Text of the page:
Health
July 7, 2020
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Teddies in the window

By: Steven Campbell
April 17, 2020

As you walk around the neighborhoods of Rohnert Park, many of the houses now have Teddy Bears in their windows!

What’s going on?

It began with a Facebook group encouraging a Teddy Bear Hunt during the shelter in place. Parents and kids across California are now scrambling to find things to do with children in this time of social distancing and shelter-in-place restrictions. Neighborhood walks — inspired, perhaps, by Michael Rosen’s 1989 children’s book “We’re Going on a Bear Hunt” — are suddenly popping up everywhere in the COVID-19 age.

Friendly neighbors put teddy bears in their front windows. Then families take walks through their neighborhood searching for bears.

And while the Coronavirus is tragic by its very nature, some wonderful things are happening. Let's look at just a few!

We are finally slowing down!

From poor mental health to pollution, our societies’ addiction to over-production, over-consumption and over-acheivement was becoming a disaster.  But as social distancing measures are being implemented around the world, a sharp increase in life-saving air quality has already been documented from China to Italy with carbon emissions reaching new lows each day because of reduced air travel.  

And during this time of enforced slowness and distancing, we can now:

• Work less and spend more time with our loved ones

• Find the time to chat, read, play music and cook

• Go for long walks and engage in all the pleasures we had forgotten to cultivate

• Return to the pleasures of worship and celebrate our shared humanity and a common search for meaning. 

For instance, yesterday using our Portal, Mary and I had our Easter dinner with our daughters: one in Sonoma and the other in Ireland. 

Mary made up a board game for our three grandchildren to play from across the world, which all of us loved.

We are finding meaning and connections

We are striking a balance between slowness and isolation.  And we are cherishing the connections we have now. Cooperation is spreading on an unprecedented global scale. 

Before COVID-19, the western world was facing an epidemic of anxiety, loneliness, mental illness and rising uncertainty about the future.

According to Psychology Today, the conditions for a global panic and mental health crisis were already in place.

The COVID-19 epidemic is becoming an antidote to all this. 

Mankind around the world is focusing on what matters most and cooperation has become a reality again. 

What never gets reported is:

• People patiently waiting their turn and taking precautions to protect the weak

• Ongoing acts of kindness among strangers

• Friends checking in on each other

• Families spending time together

• Volunteers delivering food to elders. 

• AT&T reports that phone calls have risen by 30 percent and the amount of time spent talking has also risen by 30 percent.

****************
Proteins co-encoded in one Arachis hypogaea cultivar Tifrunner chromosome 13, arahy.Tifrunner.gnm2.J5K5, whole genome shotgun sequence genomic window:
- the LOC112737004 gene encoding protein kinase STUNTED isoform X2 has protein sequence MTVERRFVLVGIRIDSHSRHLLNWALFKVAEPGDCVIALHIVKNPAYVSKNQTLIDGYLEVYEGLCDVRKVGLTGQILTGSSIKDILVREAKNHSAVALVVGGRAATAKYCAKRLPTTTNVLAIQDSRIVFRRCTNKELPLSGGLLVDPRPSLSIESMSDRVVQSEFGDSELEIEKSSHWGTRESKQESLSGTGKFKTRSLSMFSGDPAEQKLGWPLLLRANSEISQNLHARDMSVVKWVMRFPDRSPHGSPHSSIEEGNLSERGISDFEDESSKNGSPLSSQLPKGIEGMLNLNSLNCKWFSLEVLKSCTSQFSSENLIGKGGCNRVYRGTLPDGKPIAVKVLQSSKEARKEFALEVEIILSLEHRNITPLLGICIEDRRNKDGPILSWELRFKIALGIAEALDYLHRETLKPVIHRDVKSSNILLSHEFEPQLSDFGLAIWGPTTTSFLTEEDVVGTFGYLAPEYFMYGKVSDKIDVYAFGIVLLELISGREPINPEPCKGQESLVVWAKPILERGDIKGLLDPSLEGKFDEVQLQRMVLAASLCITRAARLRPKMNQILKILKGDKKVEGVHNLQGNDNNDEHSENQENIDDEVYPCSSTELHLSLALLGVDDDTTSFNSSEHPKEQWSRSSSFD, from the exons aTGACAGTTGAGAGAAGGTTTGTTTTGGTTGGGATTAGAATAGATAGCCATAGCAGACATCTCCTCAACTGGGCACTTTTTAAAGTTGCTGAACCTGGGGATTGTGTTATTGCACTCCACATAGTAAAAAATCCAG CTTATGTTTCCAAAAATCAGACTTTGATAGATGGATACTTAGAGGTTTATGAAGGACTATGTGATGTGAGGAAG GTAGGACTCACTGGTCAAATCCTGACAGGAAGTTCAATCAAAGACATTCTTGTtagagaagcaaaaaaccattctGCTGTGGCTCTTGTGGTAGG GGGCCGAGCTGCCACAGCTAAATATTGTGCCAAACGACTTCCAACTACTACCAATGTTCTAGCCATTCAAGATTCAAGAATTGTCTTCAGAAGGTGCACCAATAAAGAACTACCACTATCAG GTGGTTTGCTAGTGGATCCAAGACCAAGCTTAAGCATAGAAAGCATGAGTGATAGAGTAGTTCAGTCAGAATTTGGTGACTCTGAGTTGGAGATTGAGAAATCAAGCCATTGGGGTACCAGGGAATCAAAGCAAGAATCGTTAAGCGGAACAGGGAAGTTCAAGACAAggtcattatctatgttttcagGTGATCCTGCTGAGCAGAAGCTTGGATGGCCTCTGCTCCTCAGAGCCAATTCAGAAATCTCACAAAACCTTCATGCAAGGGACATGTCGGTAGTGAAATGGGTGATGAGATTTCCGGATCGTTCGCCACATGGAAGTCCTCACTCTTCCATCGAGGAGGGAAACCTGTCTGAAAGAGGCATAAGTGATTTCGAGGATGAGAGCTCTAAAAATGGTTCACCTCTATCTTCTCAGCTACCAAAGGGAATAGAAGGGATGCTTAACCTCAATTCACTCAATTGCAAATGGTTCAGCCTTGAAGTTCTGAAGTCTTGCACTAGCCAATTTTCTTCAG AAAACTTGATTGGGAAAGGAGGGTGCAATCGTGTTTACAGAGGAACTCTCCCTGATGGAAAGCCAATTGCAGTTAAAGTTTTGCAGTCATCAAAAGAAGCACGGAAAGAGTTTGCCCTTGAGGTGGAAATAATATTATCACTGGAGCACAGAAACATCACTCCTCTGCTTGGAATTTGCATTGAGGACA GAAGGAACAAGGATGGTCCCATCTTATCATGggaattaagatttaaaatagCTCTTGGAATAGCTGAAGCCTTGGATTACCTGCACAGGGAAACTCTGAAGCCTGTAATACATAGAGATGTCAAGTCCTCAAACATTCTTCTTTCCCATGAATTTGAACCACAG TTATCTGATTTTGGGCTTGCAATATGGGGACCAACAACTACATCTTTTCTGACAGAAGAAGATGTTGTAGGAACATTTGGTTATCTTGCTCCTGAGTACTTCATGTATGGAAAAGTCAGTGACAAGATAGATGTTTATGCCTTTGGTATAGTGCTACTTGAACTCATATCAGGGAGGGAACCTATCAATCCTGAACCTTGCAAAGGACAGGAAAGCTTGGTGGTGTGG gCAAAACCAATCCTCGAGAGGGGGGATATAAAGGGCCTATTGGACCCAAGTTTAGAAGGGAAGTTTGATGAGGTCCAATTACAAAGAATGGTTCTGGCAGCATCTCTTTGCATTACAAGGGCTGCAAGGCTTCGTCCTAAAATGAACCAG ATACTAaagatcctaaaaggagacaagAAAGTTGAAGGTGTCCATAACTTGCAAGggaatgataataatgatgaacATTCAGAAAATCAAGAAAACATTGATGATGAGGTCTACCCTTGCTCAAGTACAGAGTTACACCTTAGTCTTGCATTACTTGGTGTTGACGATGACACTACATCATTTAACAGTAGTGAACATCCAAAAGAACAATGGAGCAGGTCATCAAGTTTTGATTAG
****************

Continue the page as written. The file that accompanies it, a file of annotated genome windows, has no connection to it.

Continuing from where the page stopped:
On a far larger scale, world governments are now coordinating preventive measures with a degree of cooperation never seen before. 

• China has deployed and public health experts to assist Italy with the ongoing crisis. 

• And governments around the world are implementing economic measures to assist the economically vulnerable. 

Israelis and Palestinians are united to fight the epidemic. 

We are paying attention to what really matters. 

Illnesses and accidents always trigger a cascade of unexpected positive events.  First, they tend to channel our attention toward things we usually take for granted. Paradoxically, it is not until things break down that we start appreciating them – or even remembering that they exist. 

• People with asthma, for example, speak of how grateful they are for the wonders of air and breathing. 

• A broken leg makes us appreciate the privilege of free movement. 

• Or an unexpected inability to move effortlessly can trigger a wave of friends and relatives offering to help with a ride or a grocery store run. 

It is from these minor mishaps that we come to remember our loved ones, and create or renew rituals like car-pooling, long walks with friends, or having meals together. Illnesses and accidents are also blessings for bringing families, friends and communities together.

We are now more mindful of our health and thankful for our bodies.  We are reminded of all the vulnerable populations in our societies, and how much we care about them.

Most crucially, we are returning to a global society.  After all, caring for one another has enabled us to thrive in the first place.  

In remembering that our lives are intrinsically connected, and in taking note of the fragility of the world we took for granted, we are being reminded of how precious we are to one another.

Wow!

 

Steven Campbell is the author of “Making Your Mind Magnificent.” His seminar “Taming Your Mind, Unleashing Your Life” is now available on line at stevenrcampbell.teachable.com.  For more information, call Steven Campbell at 707-480-5507.